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Michael Nesmith

Live in Seattle March 30, 2013

I hadn't really any idea that March 30, 2013 would signify anything other than the day I would see Michael Nesmith. I'd read that he was touring the nation, performing his solo material for the first time in something like 20 years, and I figured that it might be fun to see. But it would turn out March 30 would also be the day I would move into a new apartment. It was a sizable apartment--well, for me anyway. About 900 square feet with vaulted ceilings. It looked so clean you could perform surgery in there, and the walls were so shiny white that it was blinding. (But this was Mukilteo, Washington, where it is overcast 10 out of 12 months out of the year, so it's nice being blinded for a change.)

This was why I showed up to this event exhausted from having spent the last few days going up and down three flights of stairs about three dozen times, hauling all sorts of heavy junk up there. My calves were throbbing, badly! This also marked the first time since 2006 I would be living alone. So here, I guess, was Michael Nesmith ushering forth a bittersweet, new era of my life.

This was also why I had done something uncharacteristic and showed up to The Neptune only 10 or 20 minutes before the show began. Usually I'm so early that it's obnoxious. But I was clearly among the stragglers this time. If the early bird catches the worm, the worm was my favorite place to park, which was on the street one block away from the venue. Not unexpectedly, all the spaces there were taken--including, even, the illegal spots. Spots that were less than 30 feet from the stop sign. (Yeah, that's right. I paid attention to something in drivers' ed.) Thus, I had to park two blocks away from the front door. ...I know, frightful. (Was that a detail not worth reporting? Well, probably. Except I was so out of it then that I didn't take acute enough of a mental note exactly which side of this intersection I was parked. And when the show got out, I was panicked mildly for a few minutes, thinking that my car had been stolen.)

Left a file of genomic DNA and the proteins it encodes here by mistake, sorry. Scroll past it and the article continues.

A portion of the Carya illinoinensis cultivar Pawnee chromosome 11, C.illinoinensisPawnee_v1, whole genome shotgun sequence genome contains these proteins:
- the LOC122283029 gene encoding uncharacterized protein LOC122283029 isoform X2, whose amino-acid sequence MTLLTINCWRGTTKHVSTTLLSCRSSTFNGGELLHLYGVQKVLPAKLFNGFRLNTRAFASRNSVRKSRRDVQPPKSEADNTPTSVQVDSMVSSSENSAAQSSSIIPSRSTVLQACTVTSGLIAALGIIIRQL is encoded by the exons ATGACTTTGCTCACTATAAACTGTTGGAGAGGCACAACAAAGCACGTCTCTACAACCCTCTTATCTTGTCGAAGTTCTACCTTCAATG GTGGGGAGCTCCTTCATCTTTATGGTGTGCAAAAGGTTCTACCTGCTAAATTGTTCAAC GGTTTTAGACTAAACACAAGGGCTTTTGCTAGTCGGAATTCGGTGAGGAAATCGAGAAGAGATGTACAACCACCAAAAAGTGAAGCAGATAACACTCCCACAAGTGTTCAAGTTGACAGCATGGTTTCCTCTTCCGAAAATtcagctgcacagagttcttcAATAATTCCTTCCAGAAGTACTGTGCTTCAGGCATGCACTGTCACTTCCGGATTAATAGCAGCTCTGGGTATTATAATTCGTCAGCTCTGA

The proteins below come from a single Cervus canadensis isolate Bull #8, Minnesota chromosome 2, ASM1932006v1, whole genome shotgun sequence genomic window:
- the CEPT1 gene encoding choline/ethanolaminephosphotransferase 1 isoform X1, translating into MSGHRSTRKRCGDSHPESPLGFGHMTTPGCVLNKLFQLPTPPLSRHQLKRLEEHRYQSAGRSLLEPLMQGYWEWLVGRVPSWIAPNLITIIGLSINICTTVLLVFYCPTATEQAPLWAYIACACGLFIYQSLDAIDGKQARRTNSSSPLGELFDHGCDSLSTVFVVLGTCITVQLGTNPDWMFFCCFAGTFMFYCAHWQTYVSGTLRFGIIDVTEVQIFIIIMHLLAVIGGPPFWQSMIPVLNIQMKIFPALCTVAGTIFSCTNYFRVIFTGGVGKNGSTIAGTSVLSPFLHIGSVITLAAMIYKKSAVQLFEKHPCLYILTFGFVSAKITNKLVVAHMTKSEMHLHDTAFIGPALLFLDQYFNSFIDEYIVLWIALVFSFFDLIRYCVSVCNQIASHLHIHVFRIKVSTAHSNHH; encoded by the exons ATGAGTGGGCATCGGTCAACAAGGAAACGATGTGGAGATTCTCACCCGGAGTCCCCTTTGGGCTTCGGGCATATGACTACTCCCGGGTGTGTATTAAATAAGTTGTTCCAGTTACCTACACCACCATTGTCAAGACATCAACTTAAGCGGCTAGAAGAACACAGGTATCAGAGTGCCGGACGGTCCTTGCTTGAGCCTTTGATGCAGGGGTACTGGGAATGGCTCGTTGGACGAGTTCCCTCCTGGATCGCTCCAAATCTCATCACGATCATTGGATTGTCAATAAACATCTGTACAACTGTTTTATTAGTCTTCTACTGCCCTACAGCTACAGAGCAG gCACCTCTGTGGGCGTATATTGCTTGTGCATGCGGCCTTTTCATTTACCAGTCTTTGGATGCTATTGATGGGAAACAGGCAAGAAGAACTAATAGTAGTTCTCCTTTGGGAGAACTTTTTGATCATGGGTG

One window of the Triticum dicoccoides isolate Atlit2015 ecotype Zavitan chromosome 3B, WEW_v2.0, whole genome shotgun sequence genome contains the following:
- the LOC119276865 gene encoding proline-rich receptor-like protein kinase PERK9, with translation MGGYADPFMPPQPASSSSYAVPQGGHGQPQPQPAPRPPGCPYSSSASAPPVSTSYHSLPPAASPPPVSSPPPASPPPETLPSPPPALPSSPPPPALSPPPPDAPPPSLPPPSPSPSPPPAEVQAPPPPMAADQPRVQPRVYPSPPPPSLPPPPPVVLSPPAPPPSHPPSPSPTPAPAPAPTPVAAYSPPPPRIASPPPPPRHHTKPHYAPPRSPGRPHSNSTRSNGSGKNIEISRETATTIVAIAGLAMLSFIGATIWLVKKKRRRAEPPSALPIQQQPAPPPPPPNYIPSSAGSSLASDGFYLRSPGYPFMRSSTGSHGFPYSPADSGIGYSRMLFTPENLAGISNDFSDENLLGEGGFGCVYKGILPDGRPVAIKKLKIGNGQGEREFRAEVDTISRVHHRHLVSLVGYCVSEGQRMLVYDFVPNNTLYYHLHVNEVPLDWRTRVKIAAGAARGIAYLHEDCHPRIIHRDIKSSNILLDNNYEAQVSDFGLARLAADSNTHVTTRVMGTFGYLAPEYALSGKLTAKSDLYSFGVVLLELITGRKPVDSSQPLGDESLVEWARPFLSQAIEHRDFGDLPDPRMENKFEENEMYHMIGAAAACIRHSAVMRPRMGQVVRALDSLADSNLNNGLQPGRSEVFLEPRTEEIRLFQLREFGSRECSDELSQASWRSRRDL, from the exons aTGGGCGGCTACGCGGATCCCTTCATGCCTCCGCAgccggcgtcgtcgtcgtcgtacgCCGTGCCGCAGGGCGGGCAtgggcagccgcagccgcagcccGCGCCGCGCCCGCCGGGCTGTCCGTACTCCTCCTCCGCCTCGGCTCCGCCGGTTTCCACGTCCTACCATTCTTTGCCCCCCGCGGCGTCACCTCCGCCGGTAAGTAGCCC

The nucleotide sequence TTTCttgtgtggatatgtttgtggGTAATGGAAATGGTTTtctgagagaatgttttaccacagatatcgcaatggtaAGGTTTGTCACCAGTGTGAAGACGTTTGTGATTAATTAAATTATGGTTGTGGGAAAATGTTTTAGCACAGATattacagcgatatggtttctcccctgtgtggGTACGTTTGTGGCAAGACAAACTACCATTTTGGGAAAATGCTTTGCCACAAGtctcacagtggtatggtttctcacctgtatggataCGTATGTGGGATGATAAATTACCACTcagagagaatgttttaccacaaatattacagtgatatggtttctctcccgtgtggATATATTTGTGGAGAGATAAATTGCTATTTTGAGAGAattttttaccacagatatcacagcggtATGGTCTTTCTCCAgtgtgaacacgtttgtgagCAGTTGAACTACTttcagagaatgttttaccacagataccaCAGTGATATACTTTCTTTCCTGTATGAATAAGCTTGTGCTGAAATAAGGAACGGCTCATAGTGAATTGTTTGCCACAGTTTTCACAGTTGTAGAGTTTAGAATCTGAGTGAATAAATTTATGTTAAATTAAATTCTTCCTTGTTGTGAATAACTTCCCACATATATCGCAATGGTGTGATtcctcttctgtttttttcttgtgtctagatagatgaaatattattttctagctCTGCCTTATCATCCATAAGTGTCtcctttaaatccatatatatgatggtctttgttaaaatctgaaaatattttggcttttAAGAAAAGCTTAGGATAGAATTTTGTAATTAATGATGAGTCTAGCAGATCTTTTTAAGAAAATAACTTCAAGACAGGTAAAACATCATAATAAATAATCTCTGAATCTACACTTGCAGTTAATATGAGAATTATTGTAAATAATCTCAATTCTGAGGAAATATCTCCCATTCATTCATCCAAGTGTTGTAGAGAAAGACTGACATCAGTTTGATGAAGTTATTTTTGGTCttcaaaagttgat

Here's another thing. I did not know Michael Nesmith's solo material whatsoever when I attended the concert. I was a Monkees fan, of course, but I hadn't heard a lick of his solo stuff. Usually when I buy tickets to see artists I'm unfamiliar with (that it seems like I should be familiar with) I buy up some of their albums beforehand or--at the very least--watch some of their music videos on YouTube. With Michael Nesmith, I did none of that. He would mention an album like Tantamount to Treason, and it might as well have been entirely made-up to me.

I did become familiar with these albums after going to this concert, which I felt compelled to do, considering he was the man who ushered in this new era of my life. His albums are quite nice, and they contain quite a few excellent tunes. I've especially become attached to one called “Rio,” which is the ultimate song for the lackadaisical daydreamer (of which I am one!). But he hadn't written too many other songs that hits me squarely in the chest. (Well, to the extent that “Rio” even hits me in the chest.) His songs are lovely, though, something I was quite eager to notice--as physically tired as I was--at this concert.

Nesmith's voice had noticeably deteriorated over the years and so has his hair. But none of that stopped him from shifting into a lovely falsetto during his performance of "Joanne." On the whole, there were two songs I'd recognized at the show. One was the opener, the only Monkees song performed that evening, "Papa Gene's Blues," and a second that I wasn't even aware that he wrote, "Different Drum," made popular by Linda Ronstadt and The Stone Poneys. So I guess it was neat he performed that song. Other than that, I recognized absolutely nothing. These were my fresh introductions to Nesmith's solo catalog.